The REST-based service management API can be used as an alternative to the Azure web management portal. The API includes features to work with storage accounts, hosted services, certificates, affinity groups, locations, and subscription information. For more information, see "Azure Service Management REST API Reference." In addition, Azure provides diagnostic services and APIs for activities such as monitoring an application's health. You can use the Azure Management Pack and System Center Operations Manager 2007 R2 to discover Azure applications, get the status of each role instance, and collect and monitor performance information, Azure events, and the .NET Framework trace messages from each role instance. For more information, see "Monitoring Azure Applications."

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Markus Azure includes features that allow you to monitor and debug cloud-hosted services.

You can also use the Windows Azure PowerShell Cmdlets to browse and manage Azure compute and storage services, automate deployment, and upgrade your Azure applications, as well as manage your diagnostics data.

For information about using the Azure built-in trace objects to configure diagnostics and instrumentation without using Operations Manager, and about downloading the results, see "Collecting Logging Data by Using Azure Diagnostics."

For information about debugging Azure applications, see "Troubleshooting and Debugging in Azure" and "Debugging Applications in Azure."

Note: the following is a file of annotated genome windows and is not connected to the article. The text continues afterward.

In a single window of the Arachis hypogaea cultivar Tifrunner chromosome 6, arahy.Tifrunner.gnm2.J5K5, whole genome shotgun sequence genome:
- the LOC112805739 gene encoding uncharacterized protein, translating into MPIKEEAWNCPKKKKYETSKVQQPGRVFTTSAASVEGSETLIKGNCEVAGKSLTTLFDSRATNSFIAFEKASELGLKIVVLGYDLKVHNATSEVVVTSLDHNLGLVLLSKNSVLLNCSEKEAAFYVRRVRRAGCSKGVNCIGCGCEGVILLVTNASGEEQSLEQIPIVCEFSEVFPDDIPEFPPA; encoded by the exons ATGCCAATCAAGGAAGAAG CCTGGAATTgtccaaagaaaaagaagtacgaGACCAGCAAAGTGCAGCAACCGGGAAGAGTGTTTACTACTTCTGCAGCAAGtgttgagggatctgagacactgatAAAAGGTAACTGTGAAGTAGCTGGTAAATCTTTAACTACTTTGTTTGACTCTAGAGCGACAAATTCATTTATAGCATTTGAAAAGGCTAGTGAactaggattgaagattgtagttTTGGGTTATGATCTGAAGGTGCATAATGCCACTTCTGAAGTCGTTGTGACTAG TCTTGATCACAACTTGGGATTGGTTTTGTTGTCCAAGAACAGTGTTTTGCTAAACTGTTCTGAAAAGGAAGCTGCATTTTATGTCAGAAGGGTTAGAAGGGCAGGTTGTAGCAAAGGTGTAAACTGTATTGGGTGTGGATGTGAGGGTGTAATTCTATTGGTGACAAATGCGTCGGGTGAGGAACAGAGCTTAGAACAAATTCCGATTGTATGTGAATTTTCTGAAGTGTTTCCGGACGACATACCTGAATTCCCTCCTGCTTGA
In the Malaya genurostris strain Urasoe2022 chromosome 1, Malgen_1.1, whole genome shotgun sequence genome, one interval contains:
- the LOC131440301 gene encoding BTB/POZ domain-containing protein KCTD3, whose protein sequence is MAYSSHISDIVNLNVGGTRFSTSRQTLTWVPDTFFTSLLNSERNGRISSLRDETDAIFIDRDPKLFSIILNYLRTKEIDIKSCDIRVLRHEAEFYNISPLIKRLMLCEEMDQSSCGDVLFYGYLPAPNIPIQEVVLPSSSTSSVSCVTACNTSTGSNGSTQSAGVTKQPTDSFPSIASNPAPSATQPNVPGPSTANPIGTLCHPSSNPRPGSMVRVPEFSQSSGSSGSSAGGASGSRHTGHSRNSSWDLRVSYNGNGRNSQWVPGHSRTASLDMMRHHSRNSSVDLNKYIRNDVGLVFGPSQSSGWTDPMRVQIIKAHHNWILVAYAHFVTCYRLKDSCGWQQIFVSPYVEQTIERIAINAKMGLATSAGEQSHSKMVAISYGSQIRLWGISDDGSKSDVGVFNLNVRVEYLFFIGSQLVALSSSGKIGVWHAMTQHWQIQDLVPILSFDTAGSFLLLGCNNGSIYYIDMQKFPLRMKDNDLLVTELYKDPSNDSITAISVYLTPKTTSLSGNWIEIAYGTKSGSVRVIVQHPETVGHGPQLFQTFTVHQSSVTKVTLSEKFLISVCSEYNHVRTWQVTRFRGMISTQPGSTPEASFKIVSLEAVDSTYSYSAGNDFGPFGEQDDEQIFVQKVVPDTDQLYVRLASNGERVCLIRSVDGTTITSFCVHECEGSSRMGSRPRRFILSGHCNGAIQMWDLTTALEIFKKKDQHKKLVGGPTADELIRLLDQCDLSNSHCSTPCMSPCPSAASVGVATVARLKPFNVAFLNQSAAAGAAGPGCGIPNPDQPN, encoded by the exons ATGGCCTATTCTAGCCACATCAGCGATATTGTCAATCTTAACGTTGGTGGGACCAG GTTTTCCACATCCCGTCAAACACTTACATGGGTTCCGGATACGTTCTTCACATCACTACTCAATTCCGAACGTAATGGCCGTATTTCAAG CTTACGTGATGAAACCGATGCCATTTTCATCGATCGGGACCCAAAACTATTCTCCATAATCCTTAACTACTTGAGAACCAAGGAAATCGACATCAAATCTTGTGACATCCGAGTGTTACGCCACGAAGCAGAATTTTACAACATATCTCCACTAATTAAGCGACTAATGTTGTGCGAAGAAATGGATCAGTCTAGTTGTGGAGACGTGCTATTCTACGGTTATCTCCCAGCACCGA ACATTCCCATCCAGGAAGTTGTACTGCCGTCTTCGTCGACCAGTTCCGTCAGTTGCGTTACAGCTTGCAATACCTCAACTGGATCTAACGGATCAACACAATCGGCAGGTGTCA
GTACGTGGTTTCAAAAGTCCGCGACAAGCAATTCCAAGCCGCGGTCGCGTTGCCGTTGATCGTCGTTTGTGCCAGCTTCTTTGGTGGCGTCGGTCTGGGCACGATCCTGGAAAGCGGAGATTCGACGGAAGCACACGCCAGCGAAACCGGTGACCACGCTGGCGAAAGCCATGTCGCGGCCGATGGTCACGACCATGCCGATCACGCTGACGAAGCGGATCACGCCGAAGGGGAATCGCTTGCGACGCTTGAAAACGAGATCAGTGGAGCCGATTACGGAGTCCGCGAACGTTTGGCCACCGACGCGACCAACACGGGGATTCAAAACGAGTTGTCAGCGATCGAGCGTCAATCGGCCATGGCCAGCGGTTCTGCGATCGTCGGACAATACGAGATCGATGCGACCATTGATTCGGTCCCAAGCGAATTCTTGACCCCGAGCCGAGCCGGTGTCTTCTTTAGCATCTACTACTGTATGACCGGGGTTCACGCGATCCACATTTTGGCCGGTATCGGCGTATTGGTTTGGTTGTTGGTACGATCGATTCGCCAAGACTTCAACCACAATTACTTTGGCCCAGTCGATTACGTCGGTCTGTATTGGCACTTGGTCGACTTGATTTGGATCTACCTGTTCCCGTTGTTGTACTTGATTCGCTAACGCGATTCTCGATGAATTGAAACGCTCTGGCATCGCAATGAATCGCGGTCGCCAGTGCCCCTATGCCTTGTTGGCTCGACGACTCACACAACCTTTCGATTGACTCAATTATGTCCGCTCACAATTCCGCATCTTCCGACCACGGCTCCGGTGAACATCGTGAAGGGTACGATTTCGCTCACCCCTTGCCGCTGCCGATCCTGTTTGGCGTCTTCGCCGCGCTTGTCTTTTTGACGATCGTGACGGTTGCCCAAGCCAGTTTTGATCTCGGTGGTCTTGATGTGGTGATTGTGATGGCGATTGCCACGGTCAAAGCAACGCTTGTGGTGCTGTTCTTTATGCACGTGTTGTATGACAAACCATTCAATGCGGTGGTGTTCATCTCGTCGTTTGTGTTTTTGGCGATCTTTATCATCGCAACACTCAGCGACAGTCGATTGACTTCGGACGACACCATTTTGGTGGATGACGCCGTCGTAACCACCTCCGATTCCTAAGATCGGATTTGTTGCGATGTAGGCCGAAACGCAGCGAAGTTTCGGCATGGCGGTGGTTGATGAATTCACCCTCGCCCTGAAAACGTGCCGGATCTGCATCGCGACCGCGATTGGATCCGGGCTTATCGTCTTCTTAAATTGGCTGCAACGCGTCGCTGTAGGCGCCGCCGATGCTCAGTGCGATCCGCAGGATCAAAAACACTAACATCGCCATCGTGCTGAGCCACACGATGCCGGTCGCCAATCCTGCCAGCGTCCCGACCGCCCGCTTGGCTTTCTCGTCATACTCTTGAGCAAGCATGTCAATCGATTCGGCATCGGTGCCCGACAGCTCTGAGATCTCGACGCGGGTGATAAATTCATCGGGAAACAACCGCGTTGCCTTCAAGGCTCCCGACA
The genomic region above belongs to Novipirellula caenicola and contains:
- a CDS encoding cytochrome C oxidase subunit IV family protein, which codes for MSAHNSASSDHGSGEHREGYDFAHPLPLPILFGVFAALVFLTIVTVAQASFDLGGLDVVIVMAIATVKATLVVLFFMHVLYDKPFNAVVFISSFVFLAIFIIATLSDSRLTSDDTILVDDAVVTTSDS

Chapter 7, "Application Life Cycle Management for Azure Applications" in the guide "Moving Applications to the Cloud" contains information about managing Azure applications.

Managing SQL Azure Databases

Applications access SQL Azure databases in exactly the same way they access locally installed SQL Server instances using the managed ADO.NET data access classes, Enterprise Library Data Access Application Block (DAAB), OData, native ODBC, PHP, Ruby, or JDBC data access technologies.

SQL Azure databases can be managed through the web portal, SQL Server Management Studio, Visual Studio 2010 database tools, and a range of other tools for activities such as moving and migrating data, as well as command-line tools for deployment and administration.

A database manager is also available to make it easier to work with SQL Azure databases. For more information see "Management Portal for SQL Azure." For a list of other tools, see "Azure Tools."

SQL Azure supports a management API as well as management through the web portal. For information about the SQL Azure management API see "Management REST API Reference."

Upgrading Azure Applications

After you deploy an application to Azure, you will need to update it as you change the role services in response to new requirements, code improvements, or to fix bugs. You can simply redeploy a service by suspending and then deleting it, and then deploy the new version. However, you can avoid application downtime by performing staged deployments (uploading a new package and swapping it with the existing production version), or by performing an in-place upgrade (uploading a new package and applying it to the running instances of the service).

For information about how you can perform service upgrades by uploading a new package and swapping it with the existing production version, see "How to Deploy a Service Upgrade to Production by Swapping VIPs in Azure."

For information about how you can perform in-place upgrades, including details of how services are deployed into upgrade and fault domains and how this affects your upgrade options, see "How to Perform In-Place Upgrades on a Hosted Service in Azure."